Craft: Why Choosing Things Done Well Strengthens the Soul
In a small bakery, the smell of cedar wafts and mingles with the aroma of rye bread and melting cheese. The small shop only seats ten people and sits in a renovated elementary school. The spiced air and the cold brick walls create a feeling I want to linger in forever. Olivia and I are waiting for a treat that is only available on Saturdays: pizza. This isn’t just any pizza. This pizza is made on artisan crust you could eat by itself, with ingredients that are fresh and locally grown or made. It is a reinvention of pizza. It is the platonic form of pizza. And the bakery only makes it on Saturdays. As word has begun to spread about this hidden gem, we had to get to the bakery early before they sold out, and even still, we were 72nd to place our order.
Obviously, this isn’t your frozen pizza; this isn’t your take-it-home and finish baking it pizza. To call it pizza is almost unfair, like calling Les Miserables a “good book.” This place uses only “heirloom grains,” meaning real, actual grains – nothing genetically modified. They only grind the flour they need to make what they are currently baking (grinding the grains opens the oils to decomposition; rancid oils make things taste bad). And everybody wants it. Evidently, originality is not the essence of desirability. Quality is. This is true for many aspects of my life.
After spending several months working as a roaster at a local coffee shop, I began to understand the difference between the coffee of Folgers and Starbucks and the specialty coffee that is ever growing in popularity. I hear people say in incredulous voices, “five bucks for a latte?? What are you paying for!?” And to those people I respond, “Have you ever tasted one?” I am not saying that the Good Life is paying through the nose for specialty everything. I am saying there is a difference between creating something and creating something well.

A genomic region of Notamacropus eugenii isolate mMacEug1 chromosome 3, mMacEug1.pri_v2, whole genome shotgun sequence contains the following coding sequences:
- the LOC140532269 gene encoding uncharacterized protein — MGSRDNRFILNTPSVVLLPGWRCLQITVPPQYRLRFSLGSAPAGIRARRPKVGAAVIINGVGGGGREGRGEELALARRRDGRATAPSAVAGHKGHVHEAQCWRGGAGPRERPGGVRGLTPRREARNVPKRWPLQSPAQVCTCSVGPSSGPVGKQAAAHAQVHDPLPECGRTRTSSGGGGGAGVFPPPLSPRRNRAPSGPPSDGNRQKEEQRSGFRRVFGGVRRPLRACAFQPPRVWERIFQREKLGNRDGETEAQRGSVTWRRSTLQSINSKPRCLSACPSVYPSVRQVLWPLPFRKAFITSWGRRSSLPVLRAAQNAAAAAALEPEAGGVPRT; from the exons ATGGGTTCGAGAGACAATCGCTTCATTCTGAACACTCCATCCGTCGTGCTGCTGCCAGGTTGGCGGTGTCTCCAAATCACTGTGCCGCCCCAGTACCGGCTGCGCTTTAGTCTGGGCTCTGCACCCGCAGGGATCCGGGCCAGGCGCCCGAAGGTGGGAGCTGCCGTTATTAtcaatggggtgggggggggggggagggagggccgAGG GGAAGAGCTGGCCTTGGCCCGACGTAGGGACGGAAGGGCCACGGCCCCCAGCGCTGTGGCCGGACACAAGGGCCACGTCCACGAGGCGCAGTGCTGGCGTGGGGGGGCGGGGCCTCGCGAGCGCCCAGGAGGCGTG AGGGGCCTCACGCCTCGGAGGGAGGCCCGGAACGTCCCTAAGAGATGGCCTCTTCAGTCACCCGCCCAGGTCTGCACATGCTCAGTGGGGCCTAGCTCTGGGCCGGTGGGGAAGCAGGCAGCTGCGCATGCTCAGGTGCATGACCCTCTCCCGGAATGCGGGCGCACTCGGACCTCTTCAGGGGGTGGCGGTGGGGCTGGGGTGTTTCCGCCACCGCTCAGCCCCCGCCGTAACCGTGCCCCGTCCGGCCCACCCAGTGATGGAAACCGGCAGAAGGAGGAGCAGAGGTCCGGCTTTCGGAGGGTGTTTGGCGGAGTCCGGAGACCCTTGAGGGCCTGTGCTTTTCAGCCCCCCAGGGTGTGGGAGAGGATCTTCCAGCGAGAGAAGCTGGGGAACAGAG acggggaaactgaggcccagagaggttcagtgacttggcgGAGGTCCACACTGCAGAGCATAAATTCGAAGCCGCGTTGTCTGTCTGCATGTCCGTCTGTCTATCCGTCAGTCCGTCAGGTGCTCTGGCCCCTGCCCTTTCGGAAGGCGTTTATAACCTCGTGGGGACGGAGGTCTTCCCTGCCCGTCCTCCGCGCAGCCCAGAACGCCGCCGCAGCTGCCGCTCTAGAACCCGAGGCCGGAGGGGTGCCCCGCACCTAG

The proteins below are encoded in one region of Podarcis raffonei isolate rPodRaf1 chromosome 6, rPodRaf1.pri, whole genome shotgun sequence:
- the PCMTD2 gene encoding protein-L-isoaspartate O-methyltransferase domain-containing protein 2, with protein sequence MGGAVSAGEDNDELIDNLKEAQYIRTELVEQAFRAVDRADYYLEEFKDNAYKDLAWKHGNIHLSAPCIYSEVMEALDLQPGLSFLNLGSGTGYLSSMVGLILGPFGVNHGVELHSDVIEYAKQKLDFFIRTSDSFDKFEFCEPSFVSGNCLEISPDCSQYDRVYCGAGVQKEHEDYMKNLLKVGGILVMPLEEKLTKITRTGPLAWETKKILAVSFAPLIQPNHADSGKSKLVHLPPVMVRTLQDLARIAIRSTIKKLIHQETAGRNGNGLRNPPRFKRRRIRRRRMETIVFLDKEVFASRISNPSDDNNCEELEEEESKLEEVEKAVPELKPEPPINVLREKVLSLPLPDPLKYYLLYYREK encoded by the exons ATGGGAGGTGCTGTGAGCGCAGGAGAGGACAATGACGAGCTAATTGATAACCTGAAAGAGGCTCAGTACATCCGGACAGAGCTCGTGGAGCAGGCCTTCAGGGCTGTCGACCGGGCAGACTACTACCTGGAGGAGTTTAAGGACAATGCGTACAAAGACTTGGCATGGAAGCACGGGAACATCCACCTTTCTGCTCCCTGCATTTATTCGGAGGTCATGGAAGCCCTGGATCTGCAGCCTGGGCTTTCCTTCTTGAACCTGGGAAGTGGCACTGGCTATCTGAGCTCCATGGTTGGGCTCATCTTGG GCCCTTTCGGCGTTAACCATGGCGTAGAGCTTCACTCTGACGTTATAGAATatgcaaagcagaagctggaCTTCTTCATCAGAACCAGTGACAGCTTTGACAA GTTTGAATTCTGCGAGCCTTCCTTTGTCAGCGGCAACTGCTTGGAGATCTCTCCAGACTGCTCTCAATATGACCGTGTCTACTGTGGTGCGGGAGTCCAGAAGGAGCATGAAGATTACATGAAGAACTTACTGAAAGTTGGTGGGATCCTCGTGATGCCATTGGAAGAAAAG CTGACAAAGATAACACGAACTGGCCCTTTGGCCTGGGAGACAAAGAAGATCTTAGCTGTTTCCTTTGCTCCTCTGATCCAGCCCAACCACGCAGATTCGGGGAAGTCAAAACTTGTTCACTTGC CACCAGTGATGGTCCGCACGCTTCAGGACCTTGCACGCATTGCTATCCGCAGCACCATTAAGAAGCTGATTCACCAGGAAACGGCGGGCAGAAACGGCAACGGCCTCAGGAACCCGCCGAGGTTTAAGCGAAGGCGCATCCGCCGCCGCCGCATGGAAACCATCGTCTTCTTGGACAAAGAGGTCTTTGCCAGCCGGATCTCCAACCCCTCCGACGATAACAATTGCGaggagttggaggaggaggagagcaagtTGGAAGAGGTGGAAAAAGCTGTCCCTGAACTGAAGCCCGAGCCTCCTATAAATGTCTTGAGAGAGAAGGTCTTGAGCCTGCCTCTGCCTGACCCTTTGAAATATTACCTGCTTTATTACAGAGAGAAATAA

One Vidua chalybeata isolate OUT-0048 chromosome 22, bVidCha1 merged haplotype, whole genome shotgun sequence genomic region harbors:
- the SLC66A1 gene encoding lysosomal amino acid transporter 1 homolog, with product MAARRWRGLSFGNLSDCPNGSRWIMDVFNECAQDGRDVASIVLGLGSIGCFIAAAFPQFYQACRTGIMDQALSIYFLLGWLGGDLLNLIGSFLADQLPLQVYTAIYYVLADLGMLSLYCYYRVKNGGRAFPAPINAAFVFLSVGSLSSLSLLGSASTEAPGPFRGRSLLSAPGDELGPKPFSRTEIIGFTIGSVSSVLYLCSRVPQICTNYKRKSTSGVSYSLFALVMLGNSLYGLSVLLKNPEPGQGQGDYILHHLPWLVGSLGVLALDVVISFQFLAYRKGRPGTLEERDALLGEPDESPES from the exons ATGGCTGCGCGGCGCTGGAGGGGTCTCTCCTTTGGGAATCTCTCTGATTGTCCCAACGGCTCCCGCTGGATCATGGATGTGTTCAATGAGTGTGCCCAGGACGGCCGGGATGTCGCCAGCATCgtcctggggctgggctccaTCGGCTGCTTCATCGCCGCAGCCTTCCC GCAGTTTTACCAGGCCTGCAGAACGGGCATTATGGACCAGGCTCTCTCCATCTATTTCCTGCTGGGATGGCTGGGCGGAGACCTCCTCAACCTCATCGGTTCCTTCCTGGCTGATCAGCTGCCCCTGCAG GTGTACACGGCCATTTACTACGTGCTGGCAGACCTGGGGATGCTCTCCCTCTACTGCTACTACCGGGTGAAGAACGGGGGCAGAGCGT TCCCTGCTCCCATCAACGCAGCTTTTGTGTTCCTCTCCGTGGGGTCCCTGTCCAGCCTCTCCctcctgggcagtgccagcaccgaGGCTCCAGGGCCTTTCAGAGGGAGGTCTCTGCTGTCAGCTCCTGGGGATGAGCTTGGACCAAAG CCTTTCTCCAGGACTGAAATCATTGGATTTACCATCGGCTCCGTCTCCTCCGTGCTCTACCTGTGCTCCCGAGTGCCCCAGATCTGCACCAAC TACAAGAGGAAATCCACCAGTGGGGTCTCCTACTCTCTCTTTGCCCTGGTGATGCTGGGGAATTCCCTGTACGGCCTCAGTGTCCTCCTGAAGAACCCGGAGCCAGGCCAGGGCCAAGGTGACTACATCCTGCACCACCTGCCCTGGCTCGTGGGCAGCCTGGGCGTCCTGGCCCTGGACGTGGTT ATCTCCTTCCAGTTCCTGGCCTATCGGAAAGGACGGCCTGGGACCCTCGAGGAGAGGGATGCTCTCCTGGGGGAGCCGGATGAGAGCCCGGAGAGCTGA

The idea of craft came to me in the coffee world. The passion and dedication the owner of the coffee shop and roaster possessed towards his craft was intense and intimidating. Where the coffee is grown matters. The soil the coffee is grown in matters, the residual temperature of the roaster every thirty seconds matters, the weight of the extracted espresso to the tenth of a gram matters. Why does it matter? Because the owner loved it. And he loved creating something so good the flavor would linger on your tongue for an hour.
After coffee, I fell in love with this idea of craft in many areas. From the small company in Spokane, Washington, that makes oil tinctures for your beard, to the local bourbon distillery that creates only one type of bourbon, to the pizza that is only served on Saturdays. There is an intoxicating intentionality when people pour their skill, energy, time, and talent into a single idea or product. I believe this is the heart of what it means to be fruitful.
It’s started to occur to me that this might be an issue of the heart.
CS Lewis makes a simple point in his essay “Good Work and Good Works”: “When our Lord provided a poor wedding party with an extra glass of wine all round, he was doing good works. But also good work; it was a wine really worth drinking.” Sure, we can take it for granted that God would do something well. But I think doing things well does something for your soul. It gives you substance. It speaks to a view of the world that carefully engages, rather than just using to throw away.